Could Griffey be deal to Rays? (cont.)
Around the Majors
Cleveland's All-Star catcher Victor Martinez (elbow surgery) joined starting pitchers Fausto Carmona and Jake Westbrook on the disabled list, and if any team has a reason to cry about injuries it's the Indians.
But others may celebrate their misfortune, as the chances for C.C. Sabathia to hit the trade market appear to be increasing with every Indians injury. "He's going to be traded,'' one hopeful competing GM said.
Dontrelle Willis doesn't quite look as bad on the mound as Rick Ankiel did at his wild worst. But there have to be concerns about his inability to throw strikes, which began back in spring training, shortly after he signed a $29-million, three-year contract following his trade from the Marlins.
Reports of Miguel Cabrera's heft, though, have been exaggerated in some circles. He may not be the hardest worker in baseball, but he is by no means anywhere near as tubby as he was last year with the Marlins. He is also starting to get hot.
Things are not working for Erik Bedard in Seattle. It's no surprise he isn't close to the media, but Tacoma News Tribune columnist John McGrath pointed out recently that Bedard hardly talks to teammates, either. It doesn't seem farfetched they'd consider trading him.
Jair Jurrjens is missing a start in the latest Brave disappointment. One thing about them, they appear to be putting on a brave face (no pun intended).
Meanwhile, new Cub Jim Edmonds' ninth-inning home run on Thursday prevented the Braves from stopping their 20-game road losing streak in one-run games. Later, it was extended to 21 in a 3-2 defeat. If this goes on much longer, I may not be alone in my contention that Bobby Cox isn't the genius he's cracked up to be.
Mets officials must stop volunteering that injuries aren't an excuse. They're right. They are not an excuse, especially when they're counting on Orlando Hernandez, Moises Alou and others from the Mesozoic Age.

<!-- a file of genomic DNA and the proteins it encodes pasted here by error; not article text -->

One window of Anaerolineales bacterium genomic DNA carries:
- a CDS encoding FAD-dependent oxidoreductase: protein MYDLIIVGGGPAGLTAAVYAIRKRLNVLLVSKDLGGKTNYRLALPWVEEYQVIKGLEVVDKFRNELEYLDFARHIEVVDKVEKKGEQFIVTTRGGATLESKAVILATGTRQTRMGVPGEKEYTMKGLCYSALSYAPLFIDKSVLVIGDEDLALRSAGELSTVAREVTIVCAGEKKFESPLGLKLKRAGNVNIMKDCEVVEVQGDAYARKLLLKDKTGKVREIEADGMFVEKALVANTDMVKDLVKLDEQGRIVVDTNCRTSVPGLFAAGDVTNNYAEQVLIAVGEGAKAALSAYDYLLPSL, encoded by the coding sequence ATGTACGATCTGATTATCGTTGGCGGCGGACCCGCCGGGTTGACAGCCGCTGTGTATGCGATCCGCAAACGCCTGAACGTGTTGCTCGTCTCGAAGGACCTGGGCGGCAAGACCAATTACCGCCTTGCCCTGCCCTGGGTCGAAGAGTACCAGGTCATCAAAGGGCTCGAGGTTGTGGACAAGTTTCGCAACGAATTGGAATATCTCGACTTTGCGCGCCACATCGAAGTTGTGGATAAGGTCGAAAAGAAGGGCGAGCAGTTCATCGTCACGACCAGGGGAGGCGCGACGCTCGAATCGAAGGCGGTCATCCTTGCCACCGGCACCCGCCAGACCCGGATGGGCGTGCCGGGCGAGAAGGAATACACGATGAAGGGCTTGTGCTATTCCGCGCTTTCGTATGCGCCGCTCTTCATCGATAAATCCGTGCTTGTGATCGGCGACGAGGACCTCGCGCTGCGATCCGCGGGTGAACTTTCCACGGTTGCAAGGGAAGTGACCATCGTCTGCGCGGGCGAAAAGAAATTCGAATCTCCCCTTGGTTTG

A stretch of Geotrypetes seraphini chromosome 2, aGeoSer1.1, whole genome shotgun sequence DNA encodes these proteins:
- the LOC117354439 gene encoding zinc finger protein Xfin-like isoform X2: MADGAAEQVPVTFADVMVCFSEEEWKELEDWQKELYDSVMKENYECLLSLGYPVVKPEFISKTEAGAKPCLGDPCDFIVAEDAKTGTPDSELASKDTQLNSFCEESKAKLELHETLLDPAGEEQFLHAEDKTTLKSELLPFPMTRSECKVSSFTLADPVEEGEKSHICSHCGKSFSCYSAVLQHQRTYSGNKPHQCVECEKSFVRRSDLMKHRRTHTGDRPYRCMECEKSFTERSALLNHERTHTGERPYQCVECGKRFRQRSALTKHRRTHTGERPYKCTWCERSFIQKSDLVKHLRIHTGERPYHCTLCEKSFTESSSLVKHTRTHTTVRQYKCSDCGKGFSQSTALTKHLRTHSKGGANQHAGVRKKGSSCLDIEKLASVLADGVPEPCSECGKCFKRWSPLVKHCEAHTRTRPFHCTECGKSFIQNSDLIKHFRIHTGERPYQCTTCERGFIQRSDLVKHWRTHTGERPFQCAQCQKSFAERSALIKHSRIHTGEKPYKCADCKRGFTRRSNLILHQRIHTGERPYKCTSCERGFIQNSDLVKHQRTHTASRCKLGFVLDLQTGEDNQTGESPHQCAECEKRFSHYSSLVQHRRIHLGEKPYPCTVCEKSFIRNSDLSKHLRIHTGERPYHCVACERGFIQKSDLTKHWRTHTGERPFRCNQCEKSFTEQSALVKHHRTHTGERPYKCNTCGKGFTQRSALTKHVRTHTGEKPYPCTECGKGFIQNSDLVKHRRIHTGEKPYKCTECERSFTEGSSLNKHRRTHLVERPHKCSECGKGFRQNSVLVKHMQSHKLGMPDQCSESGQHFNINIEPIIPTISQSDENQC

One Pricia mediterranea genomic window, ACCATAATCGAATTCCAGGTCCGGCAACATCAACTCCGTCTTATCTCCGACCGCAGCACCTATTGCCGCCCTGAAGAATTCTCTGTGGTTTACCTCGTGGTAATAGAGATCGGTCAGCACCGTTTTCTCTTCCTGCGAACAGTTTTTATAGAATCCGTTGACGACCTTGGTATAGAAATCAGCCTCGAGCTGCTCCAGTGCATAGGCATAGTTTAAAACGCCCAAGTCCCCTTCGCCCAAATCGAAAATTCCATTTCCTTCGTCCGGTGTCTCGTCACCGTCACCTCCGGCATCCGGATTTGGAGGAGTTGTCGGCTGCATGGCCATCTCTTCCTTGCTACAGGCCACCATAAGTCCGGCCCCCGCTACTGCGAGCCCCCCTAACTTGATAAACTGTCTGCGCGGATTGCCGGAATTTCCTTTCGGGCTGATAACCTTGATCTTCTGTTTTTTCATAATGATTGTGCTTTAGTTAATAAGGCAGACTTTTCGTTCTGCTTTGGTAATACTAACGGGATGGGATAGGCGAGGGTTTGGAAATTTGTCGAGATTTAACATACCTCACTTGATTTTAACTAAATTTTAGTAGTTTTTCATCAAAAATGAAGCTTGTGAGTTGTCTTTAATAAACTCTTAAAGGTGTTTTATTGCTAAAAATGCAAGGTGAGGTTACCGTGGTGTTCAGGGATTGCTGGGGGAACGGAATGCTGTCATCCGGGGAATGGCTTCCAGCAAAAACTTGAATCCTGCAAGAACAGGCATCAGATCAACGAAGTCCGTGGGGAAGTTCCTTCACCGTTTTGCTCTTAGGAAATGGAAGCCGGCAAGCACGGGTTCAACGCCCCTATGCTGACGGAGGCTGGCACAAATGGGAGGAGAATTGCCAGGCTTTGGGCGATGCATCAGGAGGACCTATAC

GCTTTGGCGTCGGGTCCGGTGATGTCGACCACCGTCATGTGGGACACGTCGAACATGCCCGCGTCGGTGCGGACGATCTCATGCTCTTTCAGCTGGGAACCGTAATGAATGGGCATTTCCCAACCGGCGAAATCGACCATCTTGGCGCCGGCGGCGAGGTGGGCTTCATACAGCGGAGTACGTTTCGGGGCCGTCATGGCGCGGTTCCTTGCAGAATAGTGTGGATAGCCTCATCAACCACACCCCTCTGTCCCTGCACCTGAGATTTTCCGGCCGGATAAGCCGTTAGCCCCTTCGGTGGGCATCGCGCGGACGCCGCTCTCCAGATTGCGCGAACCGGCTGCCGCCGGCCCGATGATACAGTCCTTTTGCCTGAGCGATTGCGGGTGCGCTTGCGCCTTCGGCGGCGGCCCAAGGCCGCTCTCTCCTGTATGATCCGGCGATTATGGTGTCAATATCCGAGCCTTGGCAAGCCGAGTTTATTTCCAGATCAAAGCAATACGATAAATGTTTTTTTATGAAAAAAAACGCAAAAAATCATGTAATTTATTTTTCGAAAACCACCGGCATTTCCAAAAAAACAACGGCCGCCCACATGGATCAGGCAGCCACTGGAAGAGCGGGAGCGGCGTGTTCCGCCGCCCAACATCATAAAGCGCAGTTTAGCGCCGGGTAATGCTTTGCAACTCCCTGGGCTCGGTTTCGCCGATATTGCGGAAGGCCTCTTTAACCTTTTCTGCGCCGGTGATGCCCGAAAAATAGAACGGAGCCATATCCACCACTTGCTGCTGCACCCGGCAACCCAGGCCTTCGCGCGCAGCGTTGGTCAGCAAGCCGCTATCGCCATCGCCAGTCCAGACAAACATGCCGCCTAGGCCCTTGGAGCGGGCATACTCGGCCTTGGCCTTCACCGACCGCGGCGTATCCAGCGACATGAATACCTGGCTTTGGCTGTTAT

The Mets, though, are getting a quick start on the future. They already agreed to terms with No. 1 choice Reese Havens, a shortstop from the University of South Carolina who may be turned into a catcher. Havens, the 22nd-overall pick, got about $1.4 million. The other first rounder to agree was Cal first baseman David Cooper, who has a deal with Toronto.
One interesting pick was the Yankees' selection of talented Salisbury (Conn.) School left-hander Chris Dwyer in the 36th round. He has a scholarship offer to Clemson, and in the words of one scouting director, "he may be the first player ever to be draft eligible following his freshman year.'' The quirk occurs because of Dwyer's age; he's 20.
Dwyer's high-school teammate Anthony Hewitt, a shortstop from Brooklyn, N.Y., was considered perhaps the best athlete in the draft and went No. 24 overall to the Phillies. GM Pat Gillick has always loved tools.
A scout who watched Jake Peavy beat the Dodgers (as he usually does; he's 12-1 vs. L.A.), said, "His velocity is back. He looks good.'' Peavy hit 94 mph on the gun.
Another scout on Adrian Gonzalez: "I'd never pitch to him. I'd treat him like Albert Pujols. Never let him beat you.'' Yet, somehow Gonzalez is leading the NL in RBIs with 60 and threatening to become the second player to lead the league in RBIs for the lowest-scoring team in the league. Wally Berger was the first. He had 130 RBIs for the Boston Braves in 1935.